A History of English Literature

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The chief glory of every people arises from its authours: whether I
shall add any thing by my own writings to the reputation of English
literature, must be left to time.
Dr Johnson, Preface to the Dictionary

England has a rich literature with a long history. This attempt to tell its story, from
its beginnings to the present day, is written to be read as a whole. Issues arising from
the discussion of one author, genre or period often arise elsewhere. So the book will
give more to a reader who reads it through, although it can be read in parts, and its
apparatus and index allow it to be consulted for reference.
To be read as a whole, a book must be a reasonable companion; it should not
discuss everything. There are said to be ‘nine and twenty ways of reciting tribal lays’,
and there is more than one way of writing a history of English literature. This
Introduction says what kind of a history this is and what it is not, where it begins
and ends,which writer s fall within its scope and which do not; and what ‘English’
and ‘literature’ are taken to mean.
‘Literature’ can mean writing in general, but here the term has a qualitative impli-
cation. Without such an implication, and without a belief that some qualities of
literature are best appreciated when it is seen roughly in the order in which it
appeared, there would be no point in literary history. This effort to present the most
memorable English writing in historical sequence is offered as an aid to public
understanding. It is assumed that the readers of this book like literature, and that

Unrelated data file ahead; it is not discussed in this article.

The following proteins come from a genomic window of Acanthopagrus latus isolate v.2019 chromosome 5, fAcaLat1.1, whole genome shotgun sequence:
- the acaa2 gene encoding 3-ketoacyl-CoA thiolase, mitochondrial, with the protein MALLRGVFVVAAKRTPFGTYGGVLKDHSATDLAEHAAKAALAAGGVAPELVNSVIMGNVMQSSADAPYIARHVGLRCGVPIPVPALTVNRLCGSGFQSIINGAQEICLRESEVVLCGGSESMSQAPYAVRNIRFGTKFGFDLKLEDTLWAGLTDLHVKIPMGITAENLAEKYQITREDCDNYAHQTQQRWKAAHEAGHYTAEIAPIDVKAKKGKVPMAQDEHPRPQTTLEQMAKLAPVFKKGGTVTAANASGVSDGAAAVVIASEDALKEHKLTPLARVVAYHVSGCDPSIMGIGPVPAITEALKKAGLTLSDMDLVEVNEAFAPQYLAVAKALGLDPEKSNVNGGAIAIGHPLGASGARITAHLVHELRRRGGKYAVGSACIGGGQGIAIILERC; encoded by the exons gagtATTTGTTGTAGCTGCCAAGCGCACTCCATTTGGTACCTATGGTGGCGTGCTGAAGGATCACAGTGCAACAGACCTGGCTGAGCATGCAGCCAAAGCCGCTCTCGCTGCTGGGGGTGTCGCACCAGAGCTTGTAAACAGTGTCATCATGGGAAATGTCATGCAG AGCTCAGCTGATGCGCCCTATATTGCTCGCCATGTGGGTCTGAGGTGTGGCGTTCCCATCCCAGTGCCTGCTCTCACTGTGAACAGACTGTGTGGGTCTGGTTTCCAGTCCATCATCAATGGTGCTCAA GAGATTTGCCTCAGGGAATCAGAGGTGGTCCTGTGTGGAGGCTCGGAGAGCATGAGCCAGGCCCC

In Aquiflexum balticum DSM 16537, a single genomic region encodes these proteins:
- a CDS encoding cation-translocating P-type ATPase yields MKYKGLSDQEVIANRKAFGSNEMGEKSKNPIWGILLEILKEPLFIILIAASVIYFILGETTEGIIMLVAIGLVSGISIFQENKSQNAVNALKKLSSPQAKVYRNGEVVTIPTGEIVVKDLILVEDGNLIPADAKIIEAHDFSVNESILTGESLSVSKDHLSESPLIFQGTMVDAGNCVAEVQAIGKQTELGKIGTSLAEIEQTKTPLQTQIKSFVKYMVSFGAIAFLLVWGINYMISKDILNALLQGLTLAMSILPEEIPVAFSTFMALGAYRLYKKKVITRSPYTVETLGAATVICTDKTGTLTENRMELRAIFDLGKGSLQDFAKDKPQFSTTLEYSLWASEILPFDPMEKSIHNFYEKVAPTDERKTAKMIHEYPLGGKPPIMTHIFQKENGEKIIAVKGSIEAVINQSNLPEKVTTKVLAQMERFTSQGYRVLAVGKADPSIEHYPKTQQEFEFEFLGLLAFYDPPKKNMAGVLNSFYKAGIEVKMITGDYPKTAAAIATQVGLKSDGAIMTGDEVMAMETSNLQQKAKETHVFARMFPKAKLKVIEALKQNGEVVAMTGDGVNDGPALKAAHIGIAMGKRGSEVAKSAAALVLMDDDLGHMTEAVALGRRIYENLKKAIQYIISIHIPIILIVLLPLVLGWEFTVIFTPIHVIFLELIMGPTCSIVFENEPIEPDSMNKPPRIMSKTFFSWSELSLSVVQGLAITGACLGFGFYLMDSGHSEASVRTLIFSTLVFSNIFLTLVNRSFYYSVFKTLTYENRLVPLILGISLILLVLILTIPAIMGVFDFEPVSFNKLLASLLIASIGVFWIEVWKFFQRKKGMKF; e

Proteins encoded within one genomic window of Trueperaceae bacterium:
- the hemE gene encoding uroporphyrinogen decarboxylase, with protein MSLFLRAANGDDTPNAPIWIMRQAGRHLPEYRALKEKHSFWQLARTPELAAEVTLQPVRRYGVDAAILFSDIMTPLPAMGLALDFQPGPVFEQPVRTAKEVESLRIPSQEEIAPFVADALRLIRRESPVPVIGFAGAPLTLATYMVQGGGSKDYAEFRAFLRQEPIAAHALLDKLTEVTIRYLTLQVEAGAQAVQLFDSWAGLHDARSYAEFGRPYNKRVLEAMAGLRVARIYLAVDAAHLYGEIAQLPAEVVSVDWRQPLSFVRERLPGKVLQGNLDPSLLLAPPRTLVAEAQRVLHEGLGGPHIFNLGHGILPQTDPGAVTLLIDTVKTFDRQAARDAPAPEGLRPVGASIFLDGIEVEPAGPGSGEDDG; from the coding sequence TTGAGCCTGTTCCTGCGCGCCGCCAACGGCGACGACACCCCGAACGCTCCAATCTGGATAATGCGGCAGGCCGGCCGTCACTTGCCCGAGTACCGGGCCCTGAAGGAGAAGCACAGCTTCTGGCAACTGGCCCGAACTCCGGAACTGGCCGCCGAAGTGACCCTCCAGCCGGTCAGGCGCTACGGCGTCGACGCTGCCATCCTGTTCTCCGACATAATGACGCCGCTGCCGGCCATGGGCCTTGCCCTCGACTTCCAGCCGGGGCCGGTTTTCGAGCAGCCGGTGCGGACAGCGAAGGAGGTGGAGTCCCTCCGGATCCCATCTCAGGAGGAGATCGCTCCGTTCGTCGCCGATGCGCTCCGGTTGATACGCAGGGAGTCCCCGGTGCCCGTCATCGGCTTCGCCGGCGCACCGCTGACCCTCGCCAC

they will want chiefly to know about works such as Shakespeare’s King Lear and
Swift’s Gulliver’s Travels, the major poems of Chaucer and of Milton, Wordsworth
and T. S. Eliot, and the novels of Austen and Dickens. The major earns more space
than the minor in these pages; minor literature may be discussed, but writings whose
historic importance is not of a literary kind will not be. Thus, to take an extreme
case,Alice in Wonderlandis briefly discussed and quoted, whereas On The Origin of
Speciesand The Descent of Man are mentioned for their effect on writers. In a history
of literature Charles Dodgson (whose pen name was Lewis Carroll) may earn more
space than Charles Darwin.

Why literary history? 2
Liter ary status 2
What is liter ature? 3
Scope: English, British,
English 4
mini-canon 6
Pr iorities 6
Who are the major writers? 7
Language change 7
Is drama literature? 8
obligation, allocation 8
Te xts 9
Further reading 9
Primary texts 9
Secondary texts 9



Alexander Introduction 16/11/12 2:21 pm Page 1

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